The Comparative Unemployment Benefit Conditions & Sanctions Dataset


Many believe that the unemployed are too 'lazy' or 'choosy', and that unemployment rates could be lowered if the unemployed would be given more 'tough love'. Others counter that the unemployed are already treated too harshly, and that they should rather receive more help and support.

For a long time, though, it was not easy to say exactly how strictly or leniently the unemployed in a given country were really treated: how freely they could choose between available jobs, how stringently their job-search efforts were checked, and what penalties could be imposed if they would not comply with their obligations. As a result, it was also not fully clear whether countries with tough rules really do have lower unemployment rates — and therefore whether putting the unemployed under pressure really is a good way to reduce unemployment.

The Comparative Unemployment Benefit Conditions & Sanctions Dataset was created to solve this problem. It provides systematic information and quantitative indicators of the strictess of job-search and reporting requirements, the definition of 'suitable work', and unemployment benefit sanction rules in 21 economically advanced democracies in Europe, North America and Australasia between 1980 and 2012.

These data have already provided us with a clearer picture of how strict rules for the unemployed are related to the performance of the labor market. The two interactive graphs below show that countries that had in the period between 1980 and 2012 required the unemployed to seek work more actively and be available for a wider range of jobs tended to have lower unemployment rates (graph on the left), but only slightly so. Also visible is that countries that had in the same period imposed tougher benefit sanctions on the unemployed tended to have higher unemployment rates (graph on the right).

More detailed analyses (published here and here) revealed that putting greater pressure on the unemployed to seek and accept work does indeed improve labor market performance; stricter sanction rules, on the other hand, are a result of high unemployment: Sanction rules tend to be made stricter after economic downturns. But the data do not show that stricter sanction rules then have an effect on unemployment rates (but they do have other negative effects).

The creation of this dataset was made possible by a generous grant from the Crafoord Foundation (Crafoordska stiftelsen) as well as lots of help, advice, and support from numerous contributors, country experts, and interested scholars. The work on this dataset was conducted at the Department of Political Science at Lund University.

Access & explore the data

You can access the data dashboard here. (Please view this website from a device with a wider screen to see the embedded dashboard and other visualizations.)

Directly load the dataset into R

R users can directly import the main dataset or selected subsets of it using a single convenience function, getCondData(). The function itself can also be directly sourced into R:



Arguments: The function has three optional arguments, which are used to subset the data:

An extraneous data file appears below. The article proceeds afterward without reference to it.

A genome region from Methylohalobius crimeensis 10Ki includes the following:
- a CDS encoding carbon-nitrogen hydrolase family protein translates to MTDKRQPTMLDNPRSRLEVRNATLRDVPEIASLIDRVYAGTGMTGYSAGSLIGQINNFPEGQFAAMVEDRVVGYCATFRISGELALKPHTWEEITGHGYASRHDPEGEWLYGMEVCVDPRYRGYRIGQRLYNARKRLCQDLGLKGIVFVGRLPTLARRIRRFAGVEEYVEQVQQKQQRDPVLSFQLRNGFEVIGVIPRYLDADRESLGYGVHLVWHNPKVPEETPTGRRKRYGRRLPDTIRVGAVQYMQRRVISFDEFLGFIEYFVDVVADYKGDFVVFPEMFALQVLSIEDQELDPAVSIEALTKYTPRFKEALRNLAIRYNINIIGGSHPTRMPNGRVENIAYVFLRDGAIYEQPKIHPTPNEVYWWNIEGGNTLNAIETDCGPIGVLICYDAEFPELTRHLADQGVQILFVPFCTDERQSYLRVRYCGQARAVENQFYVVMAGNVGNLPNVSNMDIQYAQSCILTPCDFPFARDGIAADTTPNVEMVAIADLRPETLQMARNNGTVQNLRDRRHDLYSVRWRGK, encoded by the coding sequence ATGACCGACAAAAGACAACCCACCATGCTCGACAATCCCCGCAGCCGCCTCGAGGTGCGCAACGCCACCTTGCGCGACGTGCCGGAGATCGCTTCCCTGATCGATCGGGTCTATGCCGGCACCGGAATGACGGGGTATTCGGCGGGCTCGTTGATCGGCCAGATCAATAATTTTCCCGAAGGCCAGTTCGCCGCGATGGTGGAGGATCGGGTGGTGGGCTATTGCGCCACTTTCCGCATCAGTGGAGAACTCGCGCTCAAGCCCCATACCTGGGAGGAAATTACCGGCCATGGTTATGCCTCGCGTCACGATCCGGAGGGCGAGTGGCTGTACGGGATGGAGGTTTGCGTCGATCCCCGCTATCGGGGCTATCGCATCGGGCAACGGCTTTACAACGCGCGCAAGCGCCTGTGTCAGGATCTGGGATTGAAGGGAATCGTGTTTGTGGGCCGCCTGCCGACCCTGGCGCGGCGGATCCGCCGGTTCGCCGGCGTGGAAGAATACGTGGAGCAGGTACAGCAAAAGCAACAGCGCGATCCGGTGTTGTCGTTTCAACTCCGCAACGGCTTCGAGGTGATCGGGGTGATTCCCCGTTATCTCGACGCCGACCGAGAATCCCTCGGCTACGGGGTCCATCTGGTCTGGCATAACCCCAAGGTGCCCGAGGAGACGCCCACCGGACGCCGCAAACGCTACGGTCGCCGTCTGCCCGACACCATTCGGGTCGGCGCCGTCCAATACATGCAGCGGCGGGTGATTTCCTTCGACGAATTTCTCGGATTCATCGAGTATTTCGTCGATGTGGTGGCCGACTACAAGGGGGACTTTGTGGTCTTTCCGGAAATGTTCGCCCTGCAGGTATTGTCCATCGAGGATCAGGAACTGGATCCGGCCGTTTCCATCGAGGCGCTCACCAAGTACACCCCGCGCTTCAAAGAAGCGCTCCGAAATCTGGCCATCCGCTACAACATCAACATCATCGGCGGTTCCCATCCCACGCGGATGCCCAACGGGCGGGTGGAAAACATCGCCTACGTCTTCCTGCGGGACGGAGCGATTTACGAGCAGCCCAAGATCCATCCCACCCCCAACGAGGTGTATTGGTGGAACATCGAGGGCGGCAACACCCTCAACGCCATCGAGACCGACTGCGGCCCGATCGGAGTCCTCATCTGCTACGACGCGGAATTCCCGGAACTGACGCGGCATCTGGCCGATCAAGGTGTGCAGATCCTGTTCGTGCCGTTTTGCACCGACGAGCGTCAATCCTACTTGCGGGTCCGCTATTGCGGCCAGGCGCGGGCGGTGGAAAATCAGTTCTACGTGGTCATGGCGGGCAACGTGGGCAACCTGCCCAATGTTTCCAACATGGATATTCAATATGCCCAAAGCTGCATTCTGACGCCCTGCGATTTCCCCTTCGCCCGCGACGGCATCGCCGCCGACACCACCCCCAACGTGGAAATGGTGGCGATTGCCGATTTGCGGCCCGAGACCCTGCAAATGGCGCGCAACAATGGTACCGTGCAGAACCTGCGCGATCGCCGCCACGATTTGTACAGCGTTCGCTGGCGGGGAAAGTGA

• indicators: Selects one or more of the synthetic summary indicators included in the dataset (see also "What the data measure" in the dashboard above or the Codebook for further details). Specified via a string (if selecting a single indicator) or a string vector (if selecting multiple):
    • conditionality: The indicator for the overall conditionality of unemployment benefits;
    • conditions: The indicator for the strictness of job-search and availability requirements;
    • sanctions: The indicator for the overall strictness of benefit sanction rules;
    • occup: The indicator for the degree of occupational protection ("can unemployed workers be forced to change occupations?");
    • wage: The indicator for the degree of wage protection ("can unemployed workers be forced to accept lower wages?");
    • oth: The indicator for the extent to which there are 'other' valid reasons (e.g. caring responsibilities, religious beliefs) for refusing an offer of employment;
    • jsr: The indicator for the strictness of job-search requirements;
    • vol: The indicator for the strictness of sanctions for voluntary unemployment;
    • ref: The indicator for the strictness of sanctions for an initial refusal of an offer of employment;
    • rep: The indicator for the strictness of sanctions for repeated refusals of offers of employment;
    • fail: The indicator for the strictness of sanctions for failures to report job-search activities;
  • time: Subsets the data to one or more years between 1980 and 2012. Specified as a numeric value (e.g. 1991) or a numeric vector;
  • space: Subsets the data to one or more countries. Specified as a string (if selecting a single country) or a string vector (if selecting multiple countries). Must be one or more of: Australia, Austria, Belgium, Canada, Denmark, Finland, France, Germany, Greece, Ireland, Italy, Japan, Korea, Netherlands, New Zealand, Norway, Portugal, Spain, Sweden, Switzerland, United Kingdom;


Get the entire dataset:


Get all data for Sweden & Australia:


Get only the overall sanctions indicator, but for all countries and years:


Get only the overall indicator for Austria in five year intervals:

getCondData(indicators="conditionality", space="Austria", time=seq(1980,2012,5))

Publications using the dataset

Published research using this dataset includes:

If you have also used this dataset in your research and would like to have any resulting publications listed here, please do let us know.


Carlo Knotz